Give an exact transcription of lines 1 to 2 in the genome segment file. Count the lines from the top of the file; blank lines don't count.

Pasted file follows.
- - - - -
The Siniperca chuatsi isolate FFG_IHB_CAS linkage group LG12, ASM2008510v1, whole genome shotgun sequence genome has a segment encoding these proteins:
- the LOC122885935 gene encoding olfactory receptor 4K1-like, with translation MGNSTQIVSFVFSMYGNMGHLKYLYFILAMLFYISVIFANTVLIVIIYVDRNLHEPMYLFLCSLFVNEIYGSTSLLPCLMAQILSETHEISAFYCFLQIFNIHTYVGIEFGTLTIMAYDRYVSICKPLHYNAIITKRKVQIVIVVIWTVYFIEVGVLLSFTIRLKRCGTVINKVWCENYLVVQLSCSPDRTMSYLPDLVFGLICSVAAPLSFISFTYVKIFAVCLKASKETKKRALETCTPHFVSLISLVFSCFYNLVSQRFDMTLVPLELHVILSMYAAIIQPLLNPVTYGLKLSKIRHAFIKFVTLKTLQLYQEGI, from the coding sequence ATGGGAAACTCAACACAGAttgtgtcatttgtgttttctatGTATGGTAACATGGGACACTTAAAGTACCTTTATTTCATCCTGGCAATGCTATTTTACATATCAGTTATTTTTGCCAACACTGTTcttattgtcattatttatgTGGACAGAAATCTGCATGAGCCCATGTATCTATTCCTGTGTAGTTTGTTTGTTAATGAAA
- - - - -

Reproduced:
The Siniperca chuatsi isolate FFG_IHB_CAS linkage group LG12, ASM2008510v1, whole genome shotgun sequence genome has a segment encoding these proteins:
- the LOC122885935 gene encoding olfactory receptor 4K1-like, with translation MGNSTQIVSFVFSMYGNMGHLKYLYFILAMLFYISVIFANTVLIVIIYVDRNLHEPMYLFLCSLFVNEIYGSTSLLPCLMAQILSETHEISAFYCFLQIFNIHTYVGIEFGTLTIMAYDRYVSICKPLHYNAIITKRKVQIVIVVIWTVYFIEVGVLLSFTIRLKRCGTVINKVWCENYLVVQLSCSPDRTMSYLPDLVFGLICSVAAPLSFISFTYVKIFAVCLKASKETKKRALETCTPHFVSLISLVFSCFYNLVSQRFDMTLVPLELHVILSMYAAIIQPLLNPVTYGLKLSKIRHAFIKFVTLKTLQLYQEGI, from the coding sequence ATGGGAAACTCAACACAGAttgtgtcatttgtgttttctatGTATGGTAACATGGGACACTTAAAGTACCTTTATTTCATCCTGGCAATGCTATTTTACATATCAGTTATTTTTGCCAACACTGTTcttattgtcattatttatgTGGACAGAAATCTGCATGAGCCCATGTATCTATTCCTGTGTAGTTTGTTTGTTAATGAAA